Front Porch Blog

BREAKING: EPA announces comprehensive guidance document for regulating mountaintop removal mining

As always, the award winning Ken Ward Jr. breaks the story, posting an article on his blog even before the EPA finished their conference call. We’ve re-posted snipits below. Be sure to read his entire post on his blog, Coal Tattoo.

mountaintop removal mining blast/explosion
The U.S. Environmental Protection Agency is releasing a bombshell: A major new guidance document that provides the coal industry and coal-state regulators with “clarity” regarding the permitting of mountaintop removal coal mining.

The biggest step included? EPA is warning that water pollution from these mining operations dangerously increases the electrical conductivity of streams — and setting up a much more rigorous mandate that coal operators and state mining regulators face up to this looming and long-ignored problem. But the new EPA guidance also addresses a host of other issues, from water quality monitoring to environmental justice, that are important to folks who are concerned about mountaintop removal.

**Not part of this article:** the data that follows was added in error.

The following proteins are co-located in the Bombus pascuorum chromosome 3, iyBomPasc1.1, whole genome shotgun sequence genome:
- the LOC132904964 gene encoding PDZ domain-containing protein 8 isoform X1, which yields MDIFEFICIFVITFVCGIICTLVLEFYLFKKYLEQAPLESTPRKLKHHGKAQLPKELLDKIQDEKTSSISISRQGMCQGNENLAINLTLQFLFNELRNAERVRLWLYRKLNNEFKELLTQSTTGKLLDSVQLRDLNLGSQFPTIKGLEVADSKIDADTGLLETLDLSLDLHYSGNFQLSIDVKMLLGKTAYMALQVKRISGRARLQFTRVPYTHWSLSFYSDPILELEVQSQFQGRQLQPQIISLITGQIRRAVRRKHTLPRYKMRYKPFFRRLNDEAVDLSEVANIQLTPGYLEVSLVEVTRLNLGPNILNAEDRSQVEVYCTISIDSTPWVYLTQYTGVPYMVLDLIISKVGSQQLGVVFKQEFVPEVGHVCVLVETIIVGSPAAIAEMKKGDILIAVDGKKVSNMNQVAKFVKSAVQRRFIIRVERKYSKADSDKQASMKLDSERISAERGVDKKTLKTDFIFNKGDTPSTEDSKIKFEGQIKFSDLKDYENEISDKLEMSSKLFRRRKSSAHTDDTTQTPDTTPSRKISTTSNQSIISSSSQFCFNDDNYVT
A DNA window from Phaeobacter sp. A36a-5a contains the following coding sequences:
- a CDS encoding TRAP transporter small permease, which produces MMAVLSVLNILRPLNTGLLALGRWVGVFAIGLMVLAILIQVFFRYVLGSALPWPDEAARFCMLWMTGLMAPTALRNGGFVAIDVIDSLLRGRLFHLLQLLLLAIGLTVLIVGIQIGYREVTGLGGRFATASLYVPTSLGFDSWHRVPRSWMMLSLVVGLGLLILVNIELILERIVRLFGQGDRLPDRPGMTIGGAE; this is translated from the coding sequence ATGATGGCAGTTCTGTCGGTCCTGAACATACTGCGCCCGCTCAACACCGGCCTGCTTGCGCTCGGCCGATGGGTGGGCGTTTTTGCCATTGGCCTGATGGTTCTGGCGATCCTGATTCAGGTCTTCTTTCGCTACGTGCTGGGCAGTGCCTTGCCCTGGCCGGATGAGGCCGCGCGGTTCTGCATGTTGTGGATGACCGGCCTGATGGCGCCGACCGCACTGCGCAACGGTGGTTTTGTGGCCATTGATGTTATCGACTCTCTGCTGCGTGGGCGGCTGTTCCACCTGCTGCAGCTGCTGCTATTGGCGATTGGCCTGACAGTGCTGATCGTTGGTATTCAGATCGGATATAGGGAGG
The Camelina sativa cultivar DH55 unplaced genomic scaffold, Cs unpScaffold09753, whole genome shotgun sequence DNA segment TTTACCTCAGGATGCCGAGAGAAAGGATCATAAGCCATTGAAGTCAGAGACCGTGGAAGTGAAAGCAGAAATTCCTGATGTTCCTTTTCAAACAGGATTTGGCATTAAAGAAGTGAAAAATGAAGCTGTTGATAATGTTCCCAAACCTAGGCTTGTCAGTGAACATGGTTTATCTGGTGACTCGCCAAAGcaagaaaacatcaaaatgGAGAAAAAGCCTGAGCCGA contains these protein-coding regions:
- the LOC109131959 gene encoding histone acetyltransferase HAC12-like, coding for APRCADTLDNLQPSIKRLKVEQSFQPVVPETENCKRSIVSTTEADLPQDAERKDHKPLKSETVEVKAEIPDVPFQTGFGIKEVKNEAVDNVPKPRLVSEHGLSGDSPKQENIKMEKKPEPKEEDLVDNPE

As the new guidance document says:

It has been a high priority of this Administration — and EPA Administrator Lisa P. Jackson — to reduce the substantial environmental and human health consequences of surface coal mining in Appalachia, and minimize further impairment of already compromised watersheds.

As scientific evidence grows, EPA has a legal responsibility to address the environmental consequences of Appalachian surface coal mining.

Regarding the key issue of conductivity (a key measure of the presence of many harmful pollutants, such as chlorides, sulfides and dissolved solids), EPA cites the previous work of agency scientists who found that streams with conductivity of more than 500 microsiemens per centimeter were impaired.

But, EPA has also completed a draft of a new study by the agency’s Office of Research and Development that warns of impacts at even lower levels of conductivity of 300 microsiemens per centimeter.

. . .

Well, the short version is that EPA may block new permits or demand significant changes in mining plans where mining proposals are projected to cause conductivity downstream to exceed 500.

. . .

Read the entire post here.

Links to a few of Ken Ward Jr’s awards:





Leave a comment

Your email address will not be published. Required fields are marked *

Leave a Comment